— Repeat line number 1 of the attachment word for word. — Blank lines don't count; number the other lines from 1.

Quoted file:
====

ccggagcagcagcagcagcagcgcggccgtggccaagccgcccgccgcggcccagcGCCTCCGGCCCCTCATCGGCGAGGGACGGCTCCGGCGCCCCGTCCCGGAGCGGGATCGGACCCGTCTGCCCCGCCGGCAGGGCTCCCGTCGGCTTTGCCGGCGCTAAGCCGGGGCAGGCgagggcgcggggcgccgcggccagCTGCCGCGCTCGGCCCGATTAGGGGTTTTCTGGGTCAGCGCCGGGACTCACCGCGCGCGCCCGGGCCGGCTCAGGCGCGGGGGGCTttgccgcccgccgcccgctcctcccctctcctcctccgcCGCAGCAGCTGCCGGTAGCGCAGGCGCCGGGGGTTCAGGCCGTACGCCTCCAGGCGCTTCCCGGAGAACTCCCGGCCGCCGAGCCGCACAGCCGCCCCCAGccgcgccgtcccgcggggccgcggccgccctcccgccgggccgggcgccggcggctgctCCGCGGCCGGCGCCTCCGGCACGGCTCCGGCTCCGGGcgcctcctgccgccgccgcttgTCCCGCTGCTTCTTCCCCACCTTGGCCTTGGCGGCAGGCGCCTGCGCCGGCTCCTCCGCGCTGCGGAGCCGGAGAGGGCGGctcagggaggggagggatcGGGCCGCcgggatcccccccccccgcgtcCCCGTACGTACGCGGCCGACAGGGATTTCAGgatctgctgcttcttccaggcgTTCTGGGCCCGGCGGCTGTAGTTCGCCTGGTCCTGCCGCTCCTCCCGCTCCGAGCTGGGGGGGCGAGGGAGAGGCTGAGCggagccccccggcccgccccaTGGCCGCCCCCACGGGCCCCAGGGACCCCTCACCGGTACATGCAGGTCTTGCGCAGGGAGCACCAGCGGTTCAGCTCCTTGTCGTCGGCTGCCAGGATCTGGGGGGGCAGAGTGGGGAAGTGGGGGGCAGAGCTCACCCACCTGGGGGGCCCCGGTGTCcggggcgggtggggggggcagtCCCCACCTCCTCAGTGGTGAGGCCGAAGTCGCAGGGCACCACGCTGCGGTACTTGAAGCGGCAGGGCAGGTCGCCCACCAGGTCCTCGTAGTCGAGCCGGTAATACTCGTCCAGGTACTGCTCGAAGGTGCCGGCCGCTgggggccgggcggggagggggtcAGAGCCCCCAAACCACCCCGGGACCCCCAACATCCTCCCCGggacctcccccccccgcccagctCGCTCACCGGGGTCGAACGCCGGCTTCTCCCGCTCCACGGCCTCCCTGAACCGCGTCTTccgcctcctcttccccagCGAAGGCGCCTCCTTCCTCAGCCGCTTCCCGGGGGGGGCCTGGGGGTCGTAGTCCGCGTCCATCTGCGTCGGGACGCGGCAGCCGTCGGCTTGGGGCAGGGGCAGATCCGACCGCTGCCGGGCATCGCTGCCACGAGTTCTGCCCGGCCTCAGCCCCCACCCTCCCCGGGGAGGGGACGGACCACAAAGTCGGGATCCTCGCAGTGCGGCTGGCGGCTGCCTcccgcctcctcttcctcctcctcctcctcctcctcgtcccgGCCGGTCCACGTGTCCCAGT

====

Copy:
ccggagcagcagcagcagcagcgcggccgtggccaagccgcccgccgcggcccagcGCCTCCGGCCCCTCATCGGCGAGGGACGGCTCCGGCGCCCCGTCCCGGAGCGGGATCGGACCCGTCTGCCCCGCCGGCAGGGCTCCCGTCGGCTTTGCCGGCGCTAAGCCGGGGCAGGCgagggcgcggggcgccgcggccagCTGCCGCGCTCGGCCCGATTAGGGGTTTTCTGGGTCAGCGCCGGGACTCACCGCGCGCGCCCGGGCCGGCTCAGGCGCGGGGGGCTttgccgcccgccgcccgctcctcccctctcctcctccgcCGCAGCAGCTGCCGGTAGCGCAGGCGCCGGGGGTTCAGGCCGTACGCCTCCAGGCGCTTCCCGGAGAACTCCCGGCCGCCGAGCCGCACAGCCGCCCCCAGccgcgccgtcccgcggggccgcggccgccctcccgccgggccgggcgccggcggctgctCCGCGGCCGGCGCCTCCGGCACGGCTCCGGCTCCGGGcgcctcctgccgccgccgcttgTCCCGCTGCTTCTTCCCCACCTTGGCCTTGGCGGCAGGCGCCTGCGCCGGCTCCTCCGCGCTGCGGAGCCGGAGAGGGCGGctcagggaggggagggatcGGGCCGCcgggatcccccccccccgcgtcCCCGTACGTACGCGGCCGACAGGGATTTCAGgatctgctgcttcttccaggcgTTCTGGGCCCGGCGGCTGTAGTTCGCCTGGTCCTGCCGCTCCTCCCGCTCCGAGCTGGGGGGGCGAGGGAGAGGCTGAGCggagccccccggcccgccccaTGGCCGCCCCCACGGGCCCCAGGGACCCCTCACCGGTACATGCAGGTCTTGCGCAGGGAGCACCAGCGGTTCAGCTCCTTGTCGTCGGCTGCCAGGATCTGGGGGGGCAGAGTGGGGAAGTGGGGGGCAGAGCTCACCCACCTGGGGGGCCCCGGTGTCcggggcgggtggggggggcagtCCCCACCTCCTCAGTGGTGAGGCCGAAGTCGCAGGGCACCACGCTGCGGTACTTGAAGCGGCAGGGCAGGTCGCCCACCAGGTCCTCGTAGTCGAGCCGGTAATACTCGTCCAGGTACTGCTCGAAGGTGCCGGCCGCTgggggccgggcggggagggggtcAGAGCCCCCAAACCACCCCGGGACCCCCAACATCCTCCCCGggacctcccccccccgcccagctCGCTCACCGGGGTCGAACGCCGGCTTCTCCCGCTCCACGGCCTCCCTGAACCGCGTCTTccgcctcctcttccccagCGAAGGCGCCTCCTTCCTCAGCCGCTTCCCGGGGGGGGCCTGGGGGTCGTAGTCCGCGTCCATCTGCGTCGGGACGCGGCAGCCGTCGGCTTGGGGCAGGGGCAGATCCGACCGCTGCCGGGCATCGCTGCCACGAGTTCTGCCCGGCCTCAGCCCCCACCCTCCCCGGGGAGGGGACGGACCACAAAGTCGGGATCCTCGCAGTGCGGCTGGCGGCTGCCTcccgcctcctcttcctcctcctcctcctcctcctcgtcccgGCCGGTCCACGTGTCCCAGT